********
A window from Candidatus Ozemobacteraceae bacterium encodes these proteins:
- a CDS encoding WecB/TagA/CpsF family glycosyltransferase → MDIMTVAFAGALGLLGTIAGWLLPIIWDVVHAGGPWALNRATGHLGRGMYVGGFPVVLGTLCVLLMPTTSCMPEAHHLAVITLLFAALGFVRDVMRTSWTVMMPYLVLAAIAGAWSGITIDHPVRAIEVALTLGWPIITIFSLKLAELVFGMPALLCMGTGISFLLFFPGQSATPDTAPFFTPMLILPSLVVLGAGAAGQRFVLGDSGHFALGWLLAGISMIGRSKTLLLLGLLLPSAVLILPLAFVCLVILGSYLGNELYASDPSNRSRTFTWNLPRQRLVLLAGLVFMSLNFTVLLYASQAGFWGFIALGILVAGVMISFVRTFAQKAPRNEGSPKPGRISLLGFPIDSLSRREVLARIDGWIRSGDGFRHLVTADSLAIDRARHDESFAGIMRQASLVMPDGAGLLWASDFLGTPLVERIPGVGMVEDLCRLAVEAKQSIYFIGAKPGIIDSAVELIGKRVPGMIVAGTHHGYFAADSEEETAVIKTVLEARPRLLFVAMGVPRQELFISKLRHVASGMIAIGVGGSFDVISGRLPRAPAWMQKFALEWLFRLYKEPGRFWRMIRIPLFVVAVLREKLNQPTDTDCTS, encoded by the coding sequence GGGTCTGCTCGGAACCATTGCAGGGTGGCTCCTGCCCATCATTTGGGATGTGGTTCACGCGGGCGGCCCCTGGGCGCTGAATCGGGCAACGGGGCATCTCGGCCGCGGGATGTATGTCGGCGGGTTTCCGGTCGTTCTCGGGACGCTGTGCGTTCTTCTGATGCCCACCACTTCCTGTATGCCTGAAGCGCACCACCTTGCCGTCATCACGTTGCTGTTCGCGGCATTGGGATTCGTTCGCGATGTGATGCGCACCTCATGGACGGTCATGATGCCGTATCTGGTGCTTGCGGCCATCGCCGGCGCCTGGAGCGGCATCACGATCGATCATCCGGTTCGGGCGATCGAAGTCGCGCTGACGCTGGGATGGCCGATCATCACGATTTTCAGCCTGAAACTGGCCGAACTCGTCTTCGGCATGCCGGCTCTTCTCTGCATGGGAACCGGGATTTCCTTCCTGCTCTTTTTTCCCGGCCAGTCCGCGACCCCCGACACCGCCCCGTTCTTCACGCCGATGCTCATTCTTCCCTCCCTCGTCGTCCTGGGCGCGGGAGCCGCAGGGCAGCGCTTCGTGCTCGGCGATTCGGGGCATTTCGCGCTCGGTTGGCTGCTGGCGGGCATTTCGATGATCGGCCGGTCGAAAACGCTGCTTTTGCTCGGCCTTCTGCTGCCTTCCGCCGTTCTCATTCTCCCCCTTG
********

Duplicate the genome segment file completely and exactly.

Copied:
A window from Candidatus Ozemobacteraceae bacterium encodes these proteins:
- a CDS encoding WecB/TagA/CpsF family glycosyltransferase → MDIMTVAFAGALGLLGTIAGWLLPIIWDVVHAGGPWALNRATGHLGRGMYVGGFPVVLGTLCVLLMPTTSCMPEAHHLAVITLLFAALGFVRDVMRTSWTVMMPYLVLAAIAGAWSGITIDHPVRAIEVALTLGWPIITIFSLKLAELVFGMPALLCMGTGISFLLFFPGQSATPDTAPFFTPMLILPSLVVLGAGAAGQRFVLGDSGHFALGWLLAGISMIGRSKTLLLLGLLLPSAVLILPLAFVCLVILGSYLGNELYASDPSNRSRTFTWNLPRQRLVLLAGLVFMSLNFTVLLYASQAGFWGFIALGILVAGVMISFVRTFAQKAPRNEGSPKPGRISLLGFPIDSLSRREVLARIDGWIRSGDGFRHLVTADSLAIDRARHDESFAGIMRQASLVMPDGAGLLWASDFLGTPLVERIPGVGMVEDLCRLAVEAKQSIYFIGAKPGIIDSAVELIGKRVPGMIVAGTHHGYFAADSEEETAVIKTVLEARPRLLFVAMGVPRQELFISKLRHVASGMIAIGVGGSFDVISGRLPRAPAWMQKFALEWLFRLYKEPGRFWRMIRIPLFVVAVLREKLNQPTDTDCTS, encoded by the coding sequence GGGTCTGCTCGGAACCATTGCAGGGTGGCTCCTGCCCATCATTTGGGATGTGGTTCACGCGGGCGGCCCCTGGGCGCTGAATCGGGCAACGGGGCATCTCGGCCGCGGGATGTATGTCGGCGGGTTTCCGGTCGTTCTCGGGACGCTGTGCGTTCTTCTGATGCCCACCACTTCCTGTATGCCTGAAGCGCACCACCTTGCCGTCATCACGTTGCTGTTCGCGGCATTGGGATTCGTTCGCGATGTGATGCGCACCTCATGGACGGTCATGATGCCGTATCTGGTGCTTGCGGCCATCGCCGGCGCCTGGAGCGGCATCACGATCGATCATCCGGTTCGGGCGATCGAAGTCGCGCTGACGCTGGGATGGCCGATCATCACGATTTTCAGCCTGAAACTGGCCGAACTCGTCTTCGGCATGCCGGCTCTTCTCTGCATGGGAACCGGGATTTCCTTCCTGCTCTTTTTTCCCGGCCAGTCCGCGACCCCCGACACCGCCCCGTTCTTCACGCCGATGCTCATTCTTCCCTCCCTCGTCGTCCTGGGCGCGGGAGCCGCAGGGCAGCGCTTCGTGCTCGGCGATTCGGGGCATTTCGCGCTCGGTTGGCTGCTGGCGGGCATTTCGATGATCGGCCGGTCGAAAACGCTGCTTTTGCTCGGCCTTCTGCTGCCTTCCGCCGTTCTCATTCTCCCCCTTG